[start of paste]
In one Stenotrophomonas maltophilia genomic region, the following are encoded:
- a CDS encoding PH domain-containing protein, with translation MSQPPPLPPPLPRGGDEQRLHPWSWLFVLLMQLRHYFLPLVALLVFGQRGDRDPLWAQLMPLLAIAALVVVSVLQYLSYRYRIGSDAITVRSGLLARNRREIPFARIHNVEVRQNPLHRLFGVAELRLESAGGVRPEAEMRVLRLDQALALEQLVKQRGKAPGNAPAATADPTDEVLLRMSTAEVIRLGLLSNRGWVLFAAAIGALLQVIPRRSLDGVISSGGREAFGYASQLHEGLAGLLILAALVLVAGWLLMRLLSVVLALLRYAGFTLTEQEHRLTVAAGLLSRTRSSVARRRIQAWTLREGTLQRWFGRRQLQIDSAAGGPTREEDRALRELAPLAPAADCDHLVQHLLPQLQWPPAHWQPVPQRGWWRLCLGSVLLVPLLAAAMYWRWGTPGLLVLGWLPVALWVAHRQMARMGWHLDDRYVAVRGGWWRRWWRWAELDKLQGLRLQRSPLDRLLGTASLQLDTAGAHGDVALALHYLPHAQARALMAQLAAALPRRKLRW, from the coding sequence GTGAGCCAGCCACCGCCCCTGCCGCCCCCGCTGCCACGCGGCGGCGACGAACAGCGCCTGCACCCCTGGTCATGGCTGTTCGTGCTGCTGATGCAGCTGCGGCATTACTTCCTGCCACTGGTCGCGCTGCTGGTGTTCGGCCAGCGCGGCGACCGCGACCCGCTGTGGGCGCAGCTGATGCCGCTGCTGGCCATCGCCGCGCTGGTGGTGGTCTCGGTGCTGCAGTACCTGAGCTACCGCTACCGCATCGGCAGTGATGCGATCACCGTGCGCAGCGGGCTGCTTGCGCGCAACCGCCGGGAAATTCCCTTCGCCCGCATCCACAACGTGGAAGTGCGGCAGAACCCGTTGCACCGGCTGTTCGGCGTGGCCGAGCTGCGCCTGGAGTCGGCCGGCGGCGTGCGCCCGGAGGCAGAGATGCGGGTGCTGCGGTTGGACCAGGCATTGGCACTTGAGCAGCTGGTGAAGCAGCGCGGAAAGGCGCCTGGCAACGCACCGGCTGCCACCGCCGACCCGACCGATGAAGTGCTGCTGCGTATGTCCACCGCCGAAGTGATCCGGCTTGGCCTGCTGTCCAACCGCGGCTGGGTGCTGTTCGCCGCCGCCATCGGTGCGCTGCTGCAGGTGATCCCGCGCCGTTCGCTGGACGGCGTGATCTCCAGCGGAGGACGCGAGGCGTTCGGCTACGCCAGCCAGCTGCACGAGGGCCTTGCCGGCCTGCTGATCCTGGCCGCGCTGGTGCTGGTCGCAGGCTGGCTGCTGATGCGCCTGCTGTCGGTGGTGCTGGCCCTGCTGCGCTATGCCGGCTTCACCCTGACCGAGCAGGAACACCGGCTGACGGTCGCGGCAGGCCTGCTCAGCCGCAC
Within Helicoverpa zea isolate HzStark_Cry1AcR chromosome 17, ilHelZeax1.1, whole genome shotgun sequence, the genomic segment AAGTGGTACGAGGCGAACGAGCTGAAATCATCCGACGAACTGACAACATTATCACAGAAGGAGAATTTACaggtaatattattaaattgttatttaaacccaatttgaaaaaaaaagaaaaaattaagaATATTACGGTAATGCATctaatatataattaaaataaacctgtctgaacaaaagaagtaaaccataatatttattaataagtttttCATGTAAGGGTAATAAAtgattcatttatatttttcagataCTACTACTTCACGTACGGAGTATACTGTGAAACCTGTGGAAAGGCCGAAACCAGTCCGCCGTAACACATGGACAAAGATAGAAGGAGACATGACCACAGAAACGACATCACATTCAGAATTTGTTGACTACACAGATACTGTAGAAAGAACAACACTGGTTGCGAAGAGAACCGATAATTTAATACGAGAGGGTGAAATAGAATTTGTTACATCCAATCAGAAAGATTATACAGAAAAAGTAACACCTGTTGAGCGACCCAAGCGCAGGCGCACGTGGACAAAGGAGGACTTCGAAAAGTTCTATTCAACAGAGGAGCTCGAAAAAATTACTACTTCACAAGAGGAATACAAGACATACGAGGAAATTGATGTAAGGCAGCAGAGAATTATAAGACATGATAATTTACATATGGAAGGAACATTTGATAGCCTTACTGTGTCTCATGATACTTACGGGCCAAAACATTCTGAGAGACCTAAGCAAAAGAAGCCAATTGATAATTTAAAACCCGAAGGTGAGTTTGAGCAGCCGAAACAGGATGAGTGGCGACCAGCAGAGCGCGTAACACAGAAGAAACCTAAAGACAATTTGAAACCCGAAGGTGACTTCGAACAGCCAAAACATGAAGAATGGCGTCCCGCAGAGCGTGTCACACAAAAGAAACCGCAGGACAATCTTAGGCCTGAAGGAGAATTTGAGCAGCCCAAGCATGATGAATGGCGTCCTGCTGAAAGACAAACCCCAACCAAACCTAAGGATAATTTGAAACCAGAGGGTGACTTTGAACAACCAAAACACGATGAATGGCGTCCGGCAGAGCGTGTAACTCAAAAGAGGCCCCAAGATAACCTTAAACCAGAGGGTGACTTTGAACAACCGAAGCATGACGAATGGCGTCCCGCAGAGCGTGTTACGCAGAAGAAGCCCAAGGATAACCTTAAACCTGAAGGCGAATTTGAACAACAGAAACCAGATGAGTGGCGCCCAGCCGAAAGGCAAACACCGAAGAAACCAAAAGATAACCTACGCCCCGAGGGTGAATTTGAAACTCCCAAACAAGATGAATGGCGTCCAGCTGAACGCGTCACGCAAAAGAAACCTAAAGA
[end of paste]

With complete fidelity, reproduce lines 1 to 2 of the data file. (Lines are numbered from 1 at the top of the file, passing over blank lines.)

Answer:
In one Stenotrophomonas maltophilia genomic region, the following are encoded:
- a CDS encoding PH domain-containing protein, with translation MSQPPPLPPPLPRGGDEQRLHPWSWLFVLLMQLRHYFLPLVALLVFGQRGDRDPLWAQLMPLLAIAALVVVSVLQYLSYRYRIGSDAITVRSGLLARNRREIPFARIHNVEVRQNPLHRLFGVAELRLESAGGVRPEAEMRVLRLDQALALEQLVKQRGKAPGNAPAATADPTDEVLLRMSTAEVIRLGLLSNRGWVLFAAAIGALLQVIPRRSLDGVISSGGREAFGYASQLHEGLAGLLILAALVLVAGWLLMRLLSVVLALLRYAGFTLTEQEHRLTVAAGLLSRTRSSVARRRIQAWTLREGTLQRWFGRRQLQIDSAAGGPTREEDRALRELAPLAPAADCDHLVQHLLPQLQWPPAHWQPVPQRGWWRLCLGSVLLVPLLAAAMYWRWGTPGLLVLGWLPVALWVAHRQMARMGWHLDDRYVAVRGGWWRRWWRWAELDKLQGLRLQRSPLDRLLGTASLQLDTAGAHGDVALALHYLPHAQARALMAQLAAALPRRKLRW, from the coding sequence GTGAGCCAGCCACCGCCCCTGCCGCCCCCGCTGCCACGCGGCGGCGACGAACAGCGCCTGCACCCCTGGTCATGGCTGTTCGTGCTGCTGATGCAGCTGCGGCATTACTTCCTGCCACTGGTCGCGCTGCTGGTGTTCGGCCAGCGCGGCGACCGCGACCCGCTGTGGGCGCAGCTGATGCCGCTGCTGGCCATCGCCGCGCTGGTGGTGGTCTCGGTGCTGCAGTACCTGAGCTACCGCTACCGCATCGGCAGTGATGCGATCACCGTGCGCAGCGGGCTGCTTGCGCGCAACCGCCGGGAAATTCCCTTCGCCCGCATCCACAACGTGGAAGTGCGGCAGAACCCGTTGCACCGGCTGTTCGGCGTGGCCGAGCTGCGCCTGGAGTCGGCCGGCGGCGTGCGCCCGGAGGCAGAGATGCGGGTGCTGCGGTTGGACCAGGCATTGGCACTTGAGCAGCTGGTGAAGCAGCGCGGAAAGGCGCCTGGCAACGCACCGGCTGCCACCGCCGACCCGACCGATGAAGTGCTGCTGCGTATGTCCACCGCCGAAGTGATCCGGCTTGGCCTGCTGTCCAACCGCGGCTGGGTGCTGTTCGCCGCCGCCATCGGTGCGCTGCTGCAGGTGATCCCGCGCCGTTCGCTGGACGGCGTGATCTCCAGCGGAGGACGCGAGGCGTTCGGCTACGCCAGCCAGCTGCACGAGGGCCTTGCCGGCCTGCTGATCCTGGCCGCGCTGGTGCTGGTCGCAGGCTGGCTGCTGATGCGCCTGCTGTCGGTGGTGCTGGCCCTGCTGCGCTATGCCGGCTTCACCCTGACCGAGCAGGAACACCGGCTGACGGTCGCGGCAGGCCTGCTCAGCCGCAC